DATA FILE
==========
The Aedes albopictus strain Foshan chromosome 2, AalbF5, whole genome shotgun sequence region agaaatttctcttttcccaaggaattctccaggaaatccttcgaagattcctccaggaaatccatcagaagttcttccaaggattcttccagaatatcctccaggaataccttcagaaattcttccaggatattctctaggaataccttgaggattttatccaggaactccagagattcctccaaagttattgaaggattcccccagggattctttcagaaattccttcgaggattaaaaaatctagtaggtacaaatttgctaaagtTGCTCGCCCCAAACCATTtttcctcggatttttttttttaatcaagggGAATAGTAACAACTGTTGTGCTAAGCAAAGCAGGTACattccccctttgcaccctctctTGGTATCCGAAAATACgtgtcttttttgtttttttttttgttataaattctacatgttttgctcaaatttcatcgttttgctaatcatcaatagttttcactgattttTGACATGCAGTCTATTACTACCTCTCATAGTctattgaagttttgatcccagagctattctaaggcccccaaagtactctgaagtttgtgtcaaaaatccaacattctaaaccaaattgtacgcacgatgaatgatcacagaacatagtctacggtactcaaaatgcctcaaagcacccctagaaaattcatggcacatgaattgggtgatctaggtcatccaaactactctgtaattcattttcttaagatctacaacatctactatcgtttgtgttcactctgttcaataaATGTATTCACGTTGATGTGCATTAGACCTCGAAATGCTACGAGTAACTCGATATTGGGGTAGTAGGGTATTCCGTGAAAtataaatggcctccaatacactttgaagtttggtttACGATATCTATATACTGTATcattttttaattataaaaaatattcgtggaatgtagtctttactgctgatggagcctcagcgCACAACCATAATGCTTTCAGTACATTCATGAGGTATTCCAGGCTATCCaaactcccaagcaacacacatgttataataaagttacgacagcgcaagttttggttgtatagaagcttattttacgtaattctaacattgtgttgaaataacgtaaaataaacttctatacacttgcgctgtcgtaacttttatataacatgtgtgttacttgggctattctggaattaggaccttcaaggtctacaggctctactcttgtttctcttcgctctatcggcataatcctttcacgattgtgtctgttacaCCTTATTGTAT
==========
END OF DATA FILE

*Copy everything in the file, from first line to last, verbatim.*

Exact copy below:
The Aedes albopictus strain Foshan chromosome 2, AalbF5, whole genome shotgun sequence region agaaatttctcttttcccaaggaattctccaggaaatccttcgaagattcctccaggaaatccatcagaagttcttccaaggattcttccagaatatcctccaggaataccttcagaaattcttccaggatattctctaggaataccttgaggattttatccaggaactccagagattcctccaaagttattgaaggattcccccagggattctttcagaaattccttcgaggattaaaaaatctagtaggtacaaatttgctaaagtTGCTCGCCCCAAACCATTtttcctcggatttttttttttaatcaagggGAATAGTAACAACTGTTGTGCTAAGCAAAGCAGGTACattccccctttgcaccctctctTGGTATCCGAAAATACgtgtcttttttgtttttttttttgttataaattctacatgttttgctcaaatttcatcgttttgctaatcatcaatagttttcactgattttTGACATGCAGTCTATTACTACCTCTCATAGTctattgaagttttgatcccagagctattctaaggcccccaaagtactctgaagtttgtgtcaaaaatccaacattctaaaccaaattgtacgcacgatgaatgatcacagaacatagtctacggtactcaaaatgcctcaaagcacccctagaaaattcatggcacatgaattgggtgatctaggtcatccaaactactctgtaattcattttcttaagatctacaacatctactatcgtttgtgttcactctgttcaataaATGTATTCACGTTGATGTGCATTAGACCTCGAAATGCTACGAGTAACTCGATATTGGGGTAGTAGGGTATTCCGTGAAAtataaatggcctccaatacactttgaagtttggtttACGATATCTATATACTGTATcattttttaattataaaaaatattcgtggaatgtagtctttactgctgatggagcctcagcgCACAACCATAATGCTTTCAGTACATTCATGAGGTATTCCAGGCTATCCaaactcccaagcaacacacatgttataataaagttacgacagcgcaagttttggttgtatagaagcttattttacgtaattctaacattgtgttgaaataacgtaaaataaacttctatacacttgcgctgtcgtaacttttatataacatgtgtgttacttgggctattctggaattaggaccttcaaggtctacaggctctactcttgtttctcttcgctctatcggcataatcctttcacgattgtgtctgttacaCCTTATTGTAT